Actually, I suppose his reaction seems OTT even without replicators having been introduced yet considering Data explains that the holodeck does pretty much the same thing as well.

Also...


Patrick Stewart and Brent Spiner are already the standout regulars even with their characters still rough edged. They're good enough to make some of the dodgier dialouge work in a way the others can't quite manage yet. Though Michael Dorn comes very close.

John De Lancie also takes an unpromising character and runs hard with him to make him far more fun than he should be. Sadly over the years he'll repeatedly have the task of trying to make any old crap work.

The plot is obvious and slight, but it's technically well made and the McCoy cameo is lovely.
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Old July 24 2012, 09:01 PM   #5
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Re: Episode-a-week: Encounter at Farpoint

Also, hot damn, Data used a lot of contractions in this episode.
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Old July 24 2012, 09:06 PM   #6
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Re: Episode-a-week: Encounter at Farpoint

inflatabledalek wrote: View Post
The plot is obvious and slight, but it's technically well made and the McCoy cameo is lovely.
I wonder what goes through Data’s positronic brain when McCoy tells him, “You treat her like a lady.”
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Old July 24 2012, 09:35 PM   #7
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Re: Episode-a-week: Encounter at Farpoint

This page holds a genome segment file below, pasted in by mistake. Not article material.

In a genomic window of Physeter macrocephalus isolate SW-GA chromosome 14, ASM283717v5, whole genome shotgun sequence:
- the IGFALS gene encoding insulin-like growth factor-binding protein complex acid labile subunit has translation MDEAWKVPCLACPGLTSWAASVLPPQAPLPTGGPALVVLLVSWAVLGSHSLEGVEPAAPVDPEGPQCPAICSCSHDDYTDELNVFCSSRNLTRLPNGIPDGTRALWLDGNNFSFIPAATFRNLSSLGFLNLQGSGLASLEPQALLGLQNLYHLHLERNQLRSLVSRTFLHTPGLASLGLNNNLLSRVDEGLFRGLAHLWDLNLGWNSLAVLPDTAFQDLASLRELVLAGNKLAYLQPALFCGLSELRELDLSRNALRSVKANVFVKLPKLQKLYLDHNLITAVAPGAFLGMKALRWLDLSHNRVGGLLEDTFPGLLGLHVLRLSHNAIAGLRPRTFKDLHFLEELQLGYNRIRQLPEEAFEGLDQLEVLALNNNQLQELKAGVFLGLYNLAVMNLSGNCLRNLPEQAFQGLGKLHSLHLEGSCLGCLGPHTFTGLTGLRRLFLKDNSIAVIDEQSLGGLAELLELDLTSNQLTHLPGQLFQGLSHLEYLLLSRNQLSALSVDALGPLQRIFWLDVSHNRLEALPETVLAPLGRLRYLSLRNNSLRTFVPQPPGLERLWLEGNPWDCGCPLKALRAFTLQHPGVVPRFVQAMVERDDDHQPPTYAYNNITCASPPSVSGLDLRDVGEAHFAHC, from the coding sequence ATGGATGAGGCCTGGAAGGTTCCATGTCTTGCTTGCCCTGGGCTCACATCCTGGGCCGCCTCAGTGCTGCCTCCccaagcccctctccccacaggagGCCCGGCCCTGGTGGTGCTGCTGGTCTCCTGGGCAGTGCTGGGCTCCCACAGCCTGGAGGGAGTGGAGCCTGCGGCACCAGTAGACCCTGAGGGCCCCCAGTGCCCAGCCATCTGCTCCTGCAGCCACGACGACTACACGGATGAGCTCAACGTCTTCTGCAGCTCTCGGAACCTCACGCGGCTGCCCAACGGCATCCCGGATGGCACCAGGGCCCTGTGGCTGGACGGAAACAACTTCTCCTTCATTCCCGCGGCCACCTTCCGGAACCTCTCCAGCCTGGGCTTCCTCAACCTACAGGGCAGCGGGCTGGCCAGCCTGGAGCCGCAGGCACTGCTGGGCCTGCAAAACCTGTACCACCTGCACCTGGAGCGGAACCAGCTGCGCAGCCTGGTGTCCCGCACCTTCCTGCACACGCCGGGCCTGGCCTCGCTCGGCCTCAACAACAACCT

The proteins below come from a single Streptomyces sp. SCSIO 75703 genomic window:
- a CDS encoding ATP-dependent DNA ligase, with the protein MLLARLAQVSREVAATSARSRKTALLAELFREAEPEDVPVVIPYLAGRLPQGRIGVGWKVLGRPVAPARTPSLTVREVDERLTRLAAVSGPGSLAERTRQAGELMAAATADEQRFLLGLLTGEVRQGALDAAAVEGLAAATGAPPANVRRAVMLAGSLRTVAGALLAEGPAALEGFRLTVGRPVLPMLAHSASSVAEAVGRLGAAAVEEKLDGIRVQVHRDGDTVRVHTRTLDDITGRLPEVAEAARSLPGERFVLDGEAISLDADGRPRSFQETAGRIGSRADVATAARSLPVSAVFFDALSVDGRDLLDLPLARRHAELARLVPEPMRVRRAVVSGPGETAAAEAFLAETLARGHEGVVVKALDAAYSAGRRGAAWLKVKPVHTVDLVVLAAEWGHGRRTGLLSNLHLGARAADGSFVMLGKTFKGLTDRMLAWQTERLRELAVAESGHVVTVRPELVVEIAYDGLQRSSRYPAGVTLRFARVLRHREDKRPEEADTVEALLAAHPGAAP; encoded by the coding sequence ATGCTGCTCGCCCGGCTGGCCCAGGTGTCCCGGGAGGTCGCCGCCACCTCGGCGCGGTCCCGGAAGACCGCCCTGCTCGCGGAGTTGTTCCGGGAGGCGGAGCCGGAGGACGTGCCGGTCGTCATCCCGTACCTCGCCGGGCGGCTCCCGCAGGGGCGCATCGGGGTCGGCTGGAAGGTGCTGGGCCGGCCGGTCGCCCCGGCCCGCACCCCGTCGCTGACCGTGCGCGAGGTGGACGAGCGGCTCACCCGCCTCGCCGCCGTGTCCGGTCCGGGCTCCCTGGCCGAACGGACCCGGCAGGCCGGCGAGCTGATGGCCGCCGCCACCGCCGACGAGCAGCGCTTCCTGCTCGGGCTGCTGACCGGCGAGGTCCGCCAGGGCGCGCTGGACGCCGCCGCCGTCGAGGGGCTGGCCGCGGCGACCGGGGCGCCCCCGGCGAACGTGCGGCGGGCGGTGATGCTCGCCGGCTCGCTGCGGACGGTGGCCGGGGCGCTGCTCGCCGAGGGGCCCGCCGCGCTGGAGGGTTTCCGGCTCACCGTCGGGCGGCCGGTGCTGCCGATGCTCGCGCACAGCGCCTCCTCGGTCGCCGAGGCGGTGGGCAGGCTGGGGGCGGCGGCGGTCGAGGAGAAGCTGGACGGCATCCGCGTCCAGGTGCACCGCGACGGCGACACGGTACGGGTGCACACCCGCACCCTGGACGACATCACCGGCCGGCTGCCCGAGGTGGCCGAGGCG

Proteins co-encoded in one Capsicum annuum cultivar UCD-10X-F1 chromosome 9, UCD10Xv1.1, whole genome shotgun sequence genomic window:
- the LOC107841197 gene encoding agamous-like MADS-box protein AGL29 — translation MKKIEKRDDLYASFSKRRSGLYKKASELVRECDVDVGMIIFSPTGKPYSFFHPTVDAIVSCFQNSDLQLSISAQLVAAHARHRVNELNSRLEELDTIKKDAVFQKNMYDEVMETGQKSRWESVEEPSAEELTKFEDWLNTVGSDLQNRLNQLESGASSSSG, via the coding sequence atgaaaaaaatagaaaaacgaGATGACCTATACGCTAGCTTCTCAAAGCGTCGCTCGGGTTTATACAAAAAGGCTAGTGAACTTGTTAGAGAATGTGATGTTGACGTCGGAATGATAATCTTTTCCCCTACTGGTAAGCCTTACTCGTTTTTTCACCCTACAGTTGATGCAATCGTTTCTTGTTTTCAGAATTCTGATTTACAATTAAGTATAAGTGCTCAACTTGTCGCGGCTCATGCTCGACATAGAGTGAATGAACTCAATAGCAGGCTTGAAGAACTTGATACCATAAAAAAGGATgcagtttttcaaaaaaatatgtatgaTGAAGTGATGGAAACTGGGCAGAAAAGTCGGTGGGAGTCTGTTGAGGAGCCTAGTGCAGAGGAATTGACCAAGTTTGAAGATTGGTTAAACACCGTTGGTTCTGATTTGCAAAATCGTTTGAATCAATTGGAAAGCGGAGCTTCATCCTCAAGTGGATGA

Yeah the Q subplot may feel bolted-on, but frankly I think the episode would have been a complete dud without it. Zorn certainly wasn't much of a villain, and the Farpoint "mystery" wasn't really all that mysterious. Or interesting.

So thank god Paramount requested that extra hour, I say.

And yeah, the lack of professionalism among the crew is pretty hilarious. Between their rash, immature behavior and Picard being a complete dick the entire episode, it's a wonder we ever grew to love these characters as much as we did! Lol
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Old July 24 2012, 09:40 PM   #8
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Re: Episode-a-week: Encounter at Farpoint

davejames wrote: View Post
...Picard being a complete dick the entire episode...
Huh?
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Old July 24 2012, 10:42 PM   #9
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Re: Episode-a-week: Encounter at Farpoint

BillJ wrote: View Post
davejames wrote: View Post
...Picard being a complete dick the entire episode...
Huh?
Ok I'm exaggerating a bit, but it's pretty well acknowledged that he wasn't the most likeable guy in those first few episodes.
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Old July 24 2012, 10:50 PM   #10
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Re: Episode-a-week: Encounter at Farpoint

davejames wrote: View Post
BillJ wrote: View Post
davejames wrote: View Post
...Picard being a complete dick the entire episode...
Huh?
Ok I'm exaggerating a bit, but it's pretty well acknowledged that he wasn't the most likeable guy in those first few episodes.
I thought he was a much better, more relaxed Captain in those first couple of seasons than what he became later on.
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Old July 24 2012, 10:58 PM   #11
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Re: Episode-a-week: Encounter at Farpoint

Berman actually calls it right on first part of the 'making of' - by far the more interesting half of EaF is the Q storyline. As a pilot episode, I hate to think what might have happened had the story just been the Bendai half.

I must admit, I'm not a particular fan of pilot episodes, particularly with modern Trek. I think most of the time they're average at best, if we're being charitable. Even though I hadn't seen EaF in years, I'm not really inclined to change this view. The Q stuff is good, the rest is pretty duff.

I would agree that Picard comes across as a bit of a stiff-shirt in this opening tale, certainly compared to later episodes.

I rolled my eyes every time Troi 'felt great pain/sadness/fear'.

Wesley - even in the first episode is in desperate need of a good slap.